- Brain injury. Although rare, you may develop narcolepsy if you have an injury or tumor in the part of your brain that controls REM sleep and wakefulness.
Researchers also believe some cases may be due to viral infections or exposure to toxins in the environment such as pesticides and secondhand smoke.
How is narcolepsy diagnosed?
To properly diagnose narcolepsy, your healthcare professional will look at your symptoms, review your medical history and medications, and perform a physical exam. Further testing or sleep studies may be done if your doctor makes a preliminary diagnosis of narcolepsy.
Symptoms you may experience with narcolepsy include:
- Excessive daytime sleepiness (EDS). This is the first symptom to usually appear with this condition. You may find yourself falling asleep during normal daily activities such as talking, driving, or working. EDS must be present for at least 3 months to justify a narcolepsy diagnosis.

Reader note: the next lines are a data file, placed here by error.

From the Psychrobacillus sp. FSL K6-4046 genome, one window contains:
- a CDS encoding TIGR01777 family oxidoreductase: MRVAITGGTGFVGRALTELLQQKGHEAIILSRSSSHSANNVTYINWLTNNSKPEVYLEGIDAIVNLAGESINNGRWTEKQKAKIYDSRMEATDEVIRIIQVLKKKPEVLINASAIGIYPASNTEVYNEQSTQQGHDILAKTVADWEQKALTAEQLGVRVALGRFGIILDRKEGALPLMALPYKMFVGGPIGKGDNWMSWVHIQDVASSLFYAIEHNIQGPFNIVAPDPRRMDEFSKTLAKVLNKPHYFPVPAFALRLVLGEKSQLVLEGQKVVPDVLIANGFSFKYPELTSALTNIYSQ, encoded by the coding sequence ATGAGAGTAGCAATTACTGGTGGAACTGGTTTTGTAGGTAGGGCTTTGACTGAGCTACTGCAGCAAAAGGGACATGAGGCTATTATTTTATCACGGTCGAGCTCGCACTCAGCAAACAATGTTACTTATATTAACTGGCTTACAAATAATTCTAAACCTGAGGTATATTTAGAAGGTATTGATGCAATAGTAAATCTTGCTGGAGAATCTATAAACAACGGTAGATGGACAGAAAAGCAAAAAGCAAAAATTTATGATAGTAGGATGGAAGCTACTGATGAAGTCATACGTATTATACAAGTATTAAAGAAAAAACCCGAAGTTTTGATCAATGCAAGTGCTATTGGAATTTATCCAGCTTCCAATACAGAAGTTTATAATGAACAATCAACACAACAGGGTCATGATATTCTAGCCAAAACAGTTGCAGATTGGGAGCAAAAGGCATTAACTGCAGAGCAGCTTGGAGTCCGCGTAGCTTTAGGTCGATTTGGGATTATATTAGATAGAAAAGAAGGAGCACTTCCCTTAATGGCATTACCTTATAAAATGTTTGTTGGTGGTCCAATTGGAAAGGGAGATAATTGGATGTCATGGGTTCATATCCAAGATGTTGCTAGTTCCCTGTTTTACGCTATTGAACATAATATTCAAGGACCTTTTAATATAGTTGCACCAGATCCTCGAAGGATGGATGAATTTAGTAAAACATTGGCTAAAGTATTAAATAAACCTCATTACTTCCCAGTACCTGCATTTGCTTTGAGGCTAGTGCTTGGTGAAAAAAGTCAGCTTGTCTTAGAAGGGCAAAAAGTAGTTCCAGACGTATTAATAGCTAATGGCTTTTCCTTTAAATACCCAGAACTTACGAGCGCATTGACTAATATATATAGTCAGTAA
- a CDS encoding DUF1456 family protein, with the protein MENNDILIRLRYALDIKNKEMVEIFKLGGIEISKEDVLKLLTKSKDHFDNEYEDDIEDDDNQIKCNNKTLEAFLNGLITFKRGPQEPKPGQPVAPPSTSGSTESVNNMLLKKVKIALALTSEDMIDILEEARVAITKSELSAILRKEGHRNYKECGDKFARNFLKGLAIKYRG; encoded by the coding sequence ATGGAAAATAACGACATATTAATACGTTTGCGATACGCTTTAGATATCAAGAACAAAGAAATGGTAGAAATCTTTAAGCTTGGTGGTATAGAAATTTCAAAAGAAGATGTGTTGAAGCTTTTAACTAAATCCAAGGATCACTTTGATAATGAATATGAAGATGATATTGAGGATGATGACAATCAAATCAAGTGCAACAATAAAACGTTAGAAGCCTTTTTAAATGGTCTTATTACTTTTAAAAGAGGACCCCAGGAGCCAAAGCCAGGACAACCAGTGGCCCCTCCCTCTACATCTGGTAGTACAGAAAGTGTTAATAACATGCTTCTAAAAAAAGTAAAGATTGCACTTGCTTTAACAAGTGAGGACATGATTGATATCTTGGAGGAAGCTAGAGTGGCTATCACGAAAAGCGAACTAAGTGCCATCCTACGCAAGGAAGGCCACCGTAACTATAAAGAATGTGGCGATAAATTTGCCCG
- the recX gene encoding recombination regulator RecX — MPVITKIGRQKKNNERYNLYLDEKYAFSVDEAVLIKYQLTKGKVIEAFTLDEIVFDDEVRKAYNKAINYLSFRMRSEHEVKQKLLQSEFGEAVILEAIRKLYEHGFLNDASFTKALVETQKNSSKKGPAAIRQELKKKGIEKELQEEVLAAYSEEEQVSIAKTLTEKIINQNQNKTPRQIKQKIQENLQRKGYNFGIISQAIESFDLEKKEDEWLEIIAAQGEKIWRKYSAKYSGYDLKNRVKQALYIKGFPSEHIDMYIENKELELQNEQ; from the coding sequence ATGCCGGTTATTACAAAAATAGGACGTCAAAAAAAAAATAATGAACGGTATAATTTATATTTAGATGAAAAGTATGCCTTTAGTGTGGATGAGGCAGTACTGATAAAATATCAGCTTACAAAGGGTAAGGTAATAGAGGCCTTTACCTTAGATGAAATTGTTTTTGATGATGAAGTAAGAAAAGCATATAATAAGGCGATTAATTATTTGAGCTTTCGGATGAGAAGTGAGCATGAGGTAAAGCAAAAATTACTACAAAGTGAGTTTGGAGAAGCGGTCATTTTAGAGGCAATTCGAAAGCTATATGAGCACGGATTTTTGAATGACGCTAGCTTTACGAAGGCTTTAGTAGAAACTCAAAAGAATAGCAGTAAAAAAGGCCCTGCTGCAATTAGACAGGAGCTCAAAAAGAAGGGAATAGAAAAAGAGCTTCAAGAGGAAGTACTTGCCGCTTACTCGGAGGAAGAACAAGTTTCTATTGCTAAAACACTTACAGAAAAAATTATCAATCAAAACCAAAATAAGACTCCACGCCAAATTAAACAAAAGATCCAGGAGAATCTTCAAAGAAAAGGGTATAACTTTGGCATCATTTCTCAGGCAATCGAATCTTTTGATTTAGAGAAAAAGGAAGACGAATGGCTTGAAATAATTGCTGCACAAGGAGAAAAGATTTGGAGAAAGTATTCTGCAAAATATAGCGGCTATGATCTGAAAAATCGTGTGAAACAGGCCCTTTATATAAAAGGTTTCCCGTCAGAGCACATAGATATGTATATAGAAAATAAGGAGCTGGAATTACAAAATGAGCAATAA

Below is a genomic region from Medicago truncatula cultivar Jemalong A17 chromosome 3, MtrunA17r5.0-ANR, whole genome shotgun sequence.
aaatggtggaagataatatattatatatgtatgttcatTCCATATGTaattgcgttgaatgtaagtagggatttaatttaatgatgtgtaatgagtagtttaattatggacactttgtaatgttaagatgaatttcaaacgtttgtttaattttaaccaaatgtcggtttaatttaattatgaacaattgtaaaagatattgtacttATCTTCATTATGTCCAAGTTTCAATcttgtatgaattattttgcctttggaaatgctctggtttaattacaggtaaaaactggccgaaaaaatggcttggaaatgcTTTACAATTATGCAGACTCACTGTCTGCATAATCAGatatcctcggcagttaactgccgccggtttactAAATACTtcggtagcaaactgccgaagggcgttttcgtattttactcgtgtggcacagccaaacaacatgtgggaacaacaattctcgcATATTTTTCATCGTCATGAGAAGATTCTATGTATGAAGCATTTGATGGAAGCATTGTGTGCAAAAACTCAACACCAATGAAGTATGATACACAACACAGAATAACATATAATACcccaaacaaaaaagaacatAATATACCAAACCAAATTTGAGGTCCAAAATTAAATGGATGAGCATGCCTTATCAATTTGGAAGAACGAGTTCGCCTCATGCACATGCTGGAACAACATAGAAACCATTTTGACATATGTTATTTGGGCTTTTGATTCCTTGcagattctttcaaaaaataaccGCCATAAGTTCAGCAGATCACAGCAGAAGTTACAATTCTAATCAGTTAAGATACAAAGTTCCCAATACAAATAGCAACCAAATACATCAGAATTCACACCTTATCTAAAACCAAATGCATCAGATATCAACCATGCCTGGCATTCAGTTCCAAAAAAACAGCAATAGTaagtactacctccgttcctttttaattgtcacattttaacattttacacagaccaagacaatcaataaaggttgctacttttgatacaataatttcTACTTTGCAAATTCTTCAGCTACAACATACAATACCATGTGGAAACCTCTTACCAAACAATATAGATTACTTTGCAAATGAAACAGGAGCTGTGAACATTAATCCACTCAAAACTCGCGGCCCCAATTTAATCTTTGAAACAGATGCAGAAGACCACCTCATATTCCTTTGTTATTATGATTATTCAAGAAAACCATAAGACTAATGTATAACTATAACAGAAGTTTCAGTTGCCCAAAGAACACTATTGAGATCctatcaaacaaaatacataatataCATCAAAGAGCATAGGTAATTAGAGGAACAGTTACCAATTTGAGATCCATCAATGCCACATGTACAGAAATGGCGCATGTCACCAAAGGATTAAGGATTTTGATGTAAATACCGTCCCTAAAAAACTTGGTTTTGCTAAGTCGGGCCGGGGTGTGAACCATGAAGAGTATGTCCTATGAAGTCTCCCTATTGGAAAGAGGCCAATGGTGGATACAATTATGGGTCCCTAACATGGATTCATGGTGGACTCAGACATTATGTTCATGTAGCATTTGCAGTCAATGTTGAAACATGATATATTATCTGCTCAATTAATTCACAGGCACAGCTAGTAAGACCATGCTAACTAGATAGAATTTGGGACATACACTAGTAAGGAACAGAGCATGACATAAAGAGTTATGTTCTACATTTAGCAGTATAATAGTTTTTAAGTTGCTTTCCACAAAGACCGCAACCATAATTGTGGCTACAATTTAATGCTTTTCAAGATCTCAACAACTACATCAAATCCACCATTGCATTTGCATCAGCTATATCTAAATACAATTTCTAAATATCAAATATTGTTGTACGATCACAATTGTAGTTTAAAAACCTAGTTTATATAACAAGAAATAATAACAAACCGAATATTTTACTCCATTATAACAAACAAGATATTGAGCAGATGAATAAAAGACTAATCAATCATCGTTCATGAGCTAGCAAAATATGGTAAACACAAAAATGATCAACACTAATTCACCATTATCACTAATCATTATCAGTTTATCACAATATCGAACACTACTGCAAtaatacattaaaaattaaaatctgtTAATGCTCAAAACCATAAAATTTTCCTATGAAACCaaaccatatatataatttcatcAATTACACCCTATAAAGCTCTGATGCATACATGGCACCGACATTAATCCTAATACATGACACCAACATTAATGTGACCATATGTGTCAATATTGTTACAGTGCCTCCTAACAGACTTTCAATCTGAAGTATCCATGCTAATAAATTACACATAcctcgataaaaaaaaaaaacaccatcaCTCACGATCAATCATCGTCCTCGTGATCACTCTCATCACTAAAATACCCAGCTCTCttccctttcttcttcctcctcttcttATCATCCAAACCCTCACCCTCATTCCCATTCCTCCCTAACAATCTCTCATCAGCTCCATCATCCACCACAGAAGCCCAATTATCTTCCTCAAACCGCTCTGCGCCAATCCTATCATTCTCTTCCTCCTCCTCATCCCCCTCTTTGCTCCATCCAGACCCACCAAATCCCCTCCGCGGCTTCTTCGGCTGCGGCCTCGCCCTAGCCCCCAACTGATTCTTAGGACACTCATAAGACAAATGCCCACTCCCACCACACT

- Cataplexy. This sudden loss of muscle control is typically triggered by strong emotions such as laughter, excitement, crying, surprise, or anger. The effects can be mild such as drooping of your eyelids or severe such as total body collapse.
- Hallucinations. These hallucinations may occur at any time and are often vivid and frightening. They typically occur either when you are falling asleep (hypnagogic hallucinations) or waking up (hypnopompic hallucinations).
- Sleep paralysis. These episodes of not being able to move or speak while falling asleep or waking up usually only last a few seconds or minutes.
- Insomnia. Even though you may have excessive sleepiness during the day with this condition, you often have disrupted nighttime sleep as well. This can be due to sleep apnea or vivid dreams.